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Stink Bug Forecast: Higher Numbers of the Smelly Pest Expected This Season
The National Pest Management Association Recommends Tips to Prevent Infestations
FAIRFAX, Va. (October 1, 2012) – For residents on the East Coast of the U.S., stink bugs have become as synonymous with fall as the changing leaves. But entomologists with the National Pest Management Association (NPMA) are expecting higher populations of the brown marmorated stink bug this autumn than last year. As a result, the NPMA is recommending that homeowners take steps now to pest-proof their homes against this stinky pest.
“The Mid-Atlantic experienced long periods of sustained hot weather this summer, allowing stink bug populations to grow to much higher levels than we saw in 2011” explains Jim Fredericks, technical director for the NPMA. “Now that the weather is cooling off, there are more stink bugs seeking sites to overwinter.”
Stink bugs get their name from their habit of secreting a bad-smelling fluid when disturbed or crushed. They are not known to bite humans but caution should be used when handling them to avoid a release of their odor.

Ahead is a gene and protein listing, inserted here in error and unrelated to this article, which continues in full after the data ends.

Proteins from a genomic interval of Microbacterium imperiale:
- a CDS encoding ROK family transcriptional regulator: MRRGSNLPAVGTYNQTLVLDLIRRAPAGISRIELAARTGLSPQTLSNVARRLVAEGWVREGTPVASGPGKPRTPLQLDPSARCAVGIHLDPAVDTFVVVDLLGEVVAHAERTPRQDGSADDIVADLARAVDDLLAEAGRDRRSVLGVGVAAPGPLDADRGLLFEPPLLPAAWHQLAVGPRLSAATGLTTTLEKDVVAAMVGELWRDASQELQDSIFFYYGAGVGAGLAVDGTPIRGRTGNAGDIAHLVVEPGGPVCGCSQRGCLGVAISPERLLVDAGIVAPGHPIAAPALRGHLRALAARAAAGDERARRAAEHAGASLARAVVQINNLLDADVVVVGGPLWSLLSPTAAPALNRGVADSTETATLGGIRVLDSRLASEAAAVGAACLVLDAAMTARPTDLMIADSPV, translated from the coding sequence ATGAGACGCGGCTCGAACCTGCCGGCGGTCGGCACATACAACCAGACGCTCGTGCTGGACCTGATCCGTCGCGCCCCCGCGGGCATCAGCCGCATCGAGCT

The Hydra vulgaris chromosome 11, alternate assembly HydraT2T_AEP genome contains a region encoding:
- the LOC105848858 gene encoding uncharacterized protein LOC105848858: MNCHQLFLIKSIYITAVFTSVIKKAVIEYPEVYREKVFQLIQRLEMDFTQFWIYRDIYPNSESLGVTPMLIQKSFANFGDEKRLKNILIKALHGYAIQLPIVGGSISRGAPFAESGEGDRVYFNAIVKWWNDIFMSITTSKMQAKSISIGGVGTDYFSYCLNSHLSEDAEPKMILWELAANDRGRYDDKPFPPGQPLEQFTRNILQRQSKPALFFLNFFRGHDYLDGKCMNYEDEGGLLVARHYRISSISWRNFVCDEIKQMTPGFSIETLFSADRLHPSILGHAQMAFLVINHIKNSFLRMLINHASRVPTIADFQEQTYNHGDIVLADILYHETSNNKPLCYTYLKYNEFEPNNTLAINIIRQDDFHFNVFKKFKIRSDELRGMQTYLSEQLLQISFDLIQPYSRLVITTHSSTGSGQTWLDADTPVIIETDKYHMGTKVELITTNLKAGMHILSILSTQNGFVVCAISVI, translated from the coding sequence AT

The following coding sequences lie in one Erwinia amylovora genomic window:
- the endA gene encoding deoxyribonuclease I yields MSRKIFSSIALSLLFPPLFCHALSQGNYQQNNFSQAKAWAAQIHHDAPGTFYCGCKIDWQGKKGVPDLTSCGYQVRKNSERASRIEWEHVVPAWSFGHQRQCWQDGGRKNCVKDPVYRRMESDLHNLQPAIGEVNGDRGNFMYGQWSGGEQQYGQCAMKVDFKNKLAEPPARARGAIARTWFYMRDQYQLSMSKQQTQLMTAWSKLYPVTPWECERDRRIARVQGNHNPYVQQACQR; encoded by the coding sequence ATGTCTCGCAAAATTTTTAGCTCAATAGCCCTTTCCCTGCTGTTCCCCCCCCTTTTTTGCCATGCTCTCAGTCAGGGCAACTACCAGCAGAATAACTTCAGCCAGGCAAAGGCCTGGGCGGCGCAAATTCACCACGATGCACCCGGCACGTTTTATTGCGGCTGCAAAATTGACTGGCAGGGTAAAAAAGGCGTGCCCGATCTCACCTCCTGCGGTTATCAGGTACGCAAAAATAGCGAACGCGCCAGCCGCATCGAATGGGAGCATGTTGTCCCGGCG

"Stink bugs do not pose serious property or safety threats to homeowners, but their tendency to invade homes in high numbers can be a nuisance," says Missy Henriksen, vice president of public affairs for the NPMA. "Luckily, there are steps people can take to prevent stink bugs from entering their homes."
The NPMA offers the following prevention tips:
- Seal and caulk cracks around windows, doors, siding, utility pipes, behind chimneys and underneath the wood fascia and other openings.
- Repair or replace damaged screens on windows or doors.
- Keep outdoor lighting to a minimum as stink bugs are attracted to lights.
- If stink bugs have already entered a home, use a vacuum cleaner for their removal and dispose of the bag immediately to prevent odor from permeating the area.
- If an infestation develops, a licensed pest professional should be contacted to evaluate and assess the severity problem.
For more information or to find a pest professional, visit www.pestworld.org.
The NPMA, a non-profit organization with more than 7,000 members, was established in 1933 to support the pest management industry’s commitment to the protection of public health, food and property.